While their leaders contemplate how to fix the state’s $2 billion budget problem – or whether to fix the state’s $2 billion budget problem – the rank and file members of the state House and Senate are left to mill about trying to look busy.
It’s not easy. The agenda isn’t exactly jam-packed. And a bunch of House members haven’t had private offices, because a renovation of the O’Brien Building is ongoing. So their lack of work is on public display.
Absent a Gingrichian proposal to have the relatively idle lawmakers pitch in to maintain the Capitol Campus in the face of cuts to maintenance and grounds crews (those leaves could really use raking), it might be time to suggest some activities more in keeping with their stature and expertise.
So how about they pass some bills? There are some who say this special session should do nothing but solve the budget crisis. But given the blistering pace so far, it looks as though they have chosen to do nothing. I say it is better to look busy than to look indifferent so here are some ideas to get them started:
• An act related to red-light cameras and speeding cameras: All cities cashing in on this technology must have a warning sign one half-block away so we at least have a chance to comb our hair.
• An act related to clichés: National sports broadcasts can no longer use B-roll of fish-tossers at Pike Place Market to stereotype the Seattle area. Showing ferries at sunset on Elliot Bay is not yet banned but might be if they overuse it.
• An act related to Nick Holt: No assistant football coach for a state university can make more than the president of any state university.
• An act related to Mike Leach and Steve Sarkisian: No head football coach for a state university can make more than the president of Boeing.
• An act related to abuse of American traditions and general good taste: Grocery stores are the only large retail establishment that can be open on Thanksgiving and they must close by 3 p.m. For the purposes of this law, Thanksgiving is considered to begin at 6 a.m. Thursday and end at 6 a.m. Friday.
• An act related to open government and Quentin Tarantino movies: Tacoma considered using code letters to select finalists for its city manager job but decided not to based on open meeting concerns. This proposed law would require any local governments that want to use this questionable practice in the future to not use numbers or letters to represent the finalists’ real names but instead use aliases a la “Reservoir Dogs” (Mr. White, Mr. Pink, Mr. Blonde, Mr. Brown, Mr. Orange and Mr. Blue).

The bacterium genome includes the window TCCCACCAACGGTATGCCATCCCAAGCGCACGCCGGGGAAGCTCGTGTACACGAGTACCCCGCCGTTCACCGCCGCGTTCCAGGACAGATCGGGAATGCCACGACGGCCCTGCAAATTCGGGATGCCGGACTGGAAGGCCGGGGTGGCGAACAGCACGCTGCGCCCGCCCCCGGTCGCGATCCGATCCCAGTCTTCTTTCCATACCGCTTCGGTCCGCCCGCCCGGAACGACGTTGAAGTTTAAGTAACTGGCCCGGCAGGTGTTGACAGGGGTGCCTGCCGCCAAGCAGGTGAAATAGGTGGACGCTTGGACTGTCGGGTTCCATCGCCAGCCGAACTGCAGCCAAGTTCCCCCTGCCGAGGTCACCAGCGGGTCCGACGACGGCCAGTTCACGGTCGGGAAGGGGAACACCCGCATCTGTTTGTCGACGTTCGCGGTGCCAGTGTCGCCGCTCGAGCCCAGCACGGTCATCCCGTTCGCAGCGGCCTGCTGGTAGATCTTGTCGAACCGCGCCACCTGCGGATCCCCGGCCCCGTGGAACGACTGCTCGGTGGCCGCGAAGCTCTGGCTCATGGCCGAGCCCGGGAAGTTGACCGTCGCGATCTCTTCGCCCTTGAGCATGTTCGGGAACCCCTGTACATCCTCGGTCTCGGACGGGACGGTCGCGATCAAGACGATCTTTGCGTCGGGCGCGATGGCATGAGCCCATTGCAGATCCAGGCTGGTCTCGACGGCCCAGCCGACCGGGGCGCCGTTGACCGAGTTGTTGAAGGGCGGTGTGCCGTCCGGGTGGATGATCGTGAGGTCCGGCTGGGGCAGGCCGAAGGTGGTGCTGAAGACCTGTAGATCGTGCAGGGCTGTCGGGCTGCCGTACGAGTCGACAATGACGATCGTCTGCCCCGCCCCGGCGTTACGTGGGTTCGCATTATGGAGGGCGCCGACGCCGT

• An act related to hypocrisy Part I: Hospitals that have emergency rooms and other medical facilities that are glitzier than four-star hotels are not allowed to ever again complain about reimbursements from insurance companies and governments.
• An act related to giving it a rest: Anyone who compares their political issue to the Occupy Wall Street movement must spend a week outside in a park without a tent.
• An act related to the insipid desire to avoid any and all controversy: On the same day the Legislature honors 4A high school football champ Skyline for its victory over Skyview, it should also consider a bill to ban public school districts from naming something as important as schools as though they were suburban subdivisions.
• An act related to hypocrisy Part II: Any private business that benefits from a state tax break or receives money from a government fund must, for a period not less than the length of the aforementioned benefit, refrain from complaining about the size and expense of government or the lack of some vital public service such as schools or roads.
Peter Callaghan: 253-597-8657 email@example.com blog:thenewstribune.com/politics Twitter: @CallaghanPeter